Posts

Showing posts from July, 2017

Paternal Instinct

This is a rewrite of a previous story titled "Dismemberment." I wanted to refashion it into something sharper and more visceral. Hopefully, I succeeded in some way.

The gleaming fright-filled eyes of a boy wearing an oversized soldier's helmet clutching a rifle almost as long as him was the last thing Marie had seen before the cellar door closed leaving them in darkness as enveloping as the grave itself. She had her two daughters huddled against the stone walls clutching each other tighter every time a shell impact shook the house and showered them with dust.
The blinding darkness made time imperceptible to the terrified widow holding onto her crying children. It seemed like the fighting had petered out, but there was no way to tell how long it was before the last shot, so she decided to wait just a little longer.
The static darkness made the futility of her prudence apparent. She decided if any time warranted using their last bit of kerosene this was probably it. She li…

Denial

Ellen Bergman was by anyone’s standards a woman of her era. She had her only child at an age where she was steady in her career; she was actively involved in regimenting her young son’s in the hopes structure was a crucial element in raising a child into a respectable adult. She carefully planned her own waking hours meticulously allotting sufficient time to every personal and professional priority. When she turned these energies towards choreographing “traditional” dinners for her family, she found herself surprised by just how conventional the arrangement turned out.
Her husband sat at the head of the table while she sat to one side and their son directly across from her. In between, them was an array of taking out containers. The Bergman’s hadn't put too much stock into the arcane concept of the daily family meal. Not until the recent passing of Allan Bergman. Ellen’s husband and Ethan’s father.
Allan had been buried sixteen days ago, noticeably absent from his wake and funeral…

Communications

When communicating via text, you can gauge someone's reaction to any attempt at humor you might make using this scale; one "ha" is the equivalent of a polite chuckle. It was forced and contrived. Interpret this to mean your attempt was a failure. Two "ha's" or a" haha" the chance you made this person audibly chuckle is around 50%. I know 50% amounts to either did or didn't and doesn't seem very helpful but it this can still be used as a basis to assess further reactions. Now anything more than 2 sequential "ha's" or a "hahaha" the chance you made that person laugh is probably better than three in four.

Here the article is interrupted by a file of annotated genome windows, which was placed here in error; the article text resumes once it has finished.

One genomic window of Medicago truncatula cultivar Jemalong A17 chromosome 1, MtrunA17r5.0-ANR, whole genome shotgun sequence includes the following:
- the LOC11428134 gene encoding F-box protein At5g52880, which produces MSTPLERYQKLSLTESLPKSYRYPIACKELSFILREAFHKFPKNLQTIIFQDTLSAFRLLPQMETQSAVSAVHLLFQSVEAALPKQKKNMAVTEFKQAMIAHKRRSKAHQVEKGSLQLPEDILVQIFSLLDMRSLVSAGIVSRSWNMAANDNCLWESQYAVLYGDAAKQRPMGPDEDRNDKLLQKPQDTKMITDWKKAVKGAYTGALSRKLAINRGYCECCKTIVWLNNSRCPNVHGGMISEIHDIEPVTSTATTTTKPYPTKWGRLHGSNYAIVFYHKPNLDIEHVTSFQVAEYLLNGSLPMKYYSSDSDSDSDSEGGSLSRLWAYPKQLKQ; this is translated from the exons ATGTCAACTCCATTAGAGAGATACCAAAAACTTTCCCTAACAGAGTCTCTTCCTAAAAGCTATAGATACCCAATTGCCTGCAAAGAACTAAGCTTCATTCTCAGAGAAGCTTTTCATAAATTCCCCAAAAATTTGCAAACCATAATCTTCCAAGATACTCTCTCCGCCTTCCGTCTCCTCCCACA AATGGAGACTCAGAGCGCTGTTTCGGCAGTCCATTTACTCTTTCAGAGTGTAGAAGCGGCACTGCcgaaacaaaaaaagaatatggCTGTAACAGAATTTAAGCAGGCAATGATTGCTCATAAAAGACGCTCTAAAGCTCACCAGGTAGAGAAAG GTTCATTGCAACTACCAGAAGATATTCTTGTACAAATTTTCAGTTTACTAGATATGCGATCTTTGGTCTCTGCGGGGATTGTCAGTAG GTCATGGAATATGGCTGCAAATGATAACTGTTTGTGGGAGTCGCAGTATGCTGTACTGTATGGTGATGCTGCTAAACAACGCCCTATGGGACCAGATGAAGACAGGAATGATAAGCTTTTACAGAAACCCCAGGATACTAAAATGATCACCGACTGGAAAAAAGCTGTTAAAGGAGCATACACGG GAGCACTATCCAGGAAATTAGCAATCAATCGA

Autophagia

Image
I got my copy of the Retrospective zine from Palm Sized Press! It features one of my stories as well pieces from close to a dozen other authors all in a booklet the size of a cd cover! Remember those things?

The maggot’s existence began as abruptly as any other organism’s tenure on earth.  The slimy, milky white infant writhed with its brethren embedded in the decomposing human flesh. Only when the body is human is it called a corpse, but the maggot holds no such concept as sanctity and simply eats the remains breaking down the biological shell that once held and animated every intangible aspect of a human being into its most basic organic components.
Like the imperceptible scavengers nurturing themselves by the billions in the rot, the maggot was born from atrophy's terminal cycle.  A single complex entity was dissolving and distributing its energies among an inconceivable variety of far simpler life forms like the eyeless maggot at the early stages of a process that inevitably …

Youthful Angst

The camp was a collection of ragged tarp huts, and tattered mud caked plastic pup tents. Like the fighters who put their stakes down in this remote part of the desert their hastily improvised base was a messy, unorganized patchwork that perfectly reflected the cohesion and unity of this armed force. Militants of every political and ideological stripe had been brought here to fight under the banner of Paul Reiser the youngest warlord to ever operate on American soil.
The temperature was topping off at 115 degrees. The fiercely engorged sun turned the desert into an inescapable oven. Shady spots were at a premium, and desperate men fought over any shadow that could provide some refuge from the flesh roasting rays.
Those squeezed out we’re like losers in a macabre game of musical chairs. They staggered around in the sand as the air gradually wrung out ever last drop from their wilting bodies. Some begged for just a moment in the shade while others deliriously dug through the rotting refu…

They Say Beauty is Fleeting

The popular night spot was a dimly lit den for hip urban youths, the self-stylized creative class. Chalkboard portraits and band stickers covered the interior and layered over physical remains of the establishment's past from when it was a working-class dive. The construction workers and tradesmen who once patronized the watering hole had been replaced by a clientele of self-proclaimed artists and musicians, a new class of bohemians who enjoyed the freedom of the lifestyle along with the security of wealth.
The bartender rang the bell and announced last call. A tattooed mob rushed the tired service workers in a desperate bid to enjoy one final libation before retiring for the night.
 Amanda was a striking young woman with fair skin and blue hair was sitting alone at a table covered in empty bottles and shot glasses. She wore a small white t-shirt that hung from her tattooed shoulders. The tattered cloth stretched down from her slender neck giving an ample view of her chest where f…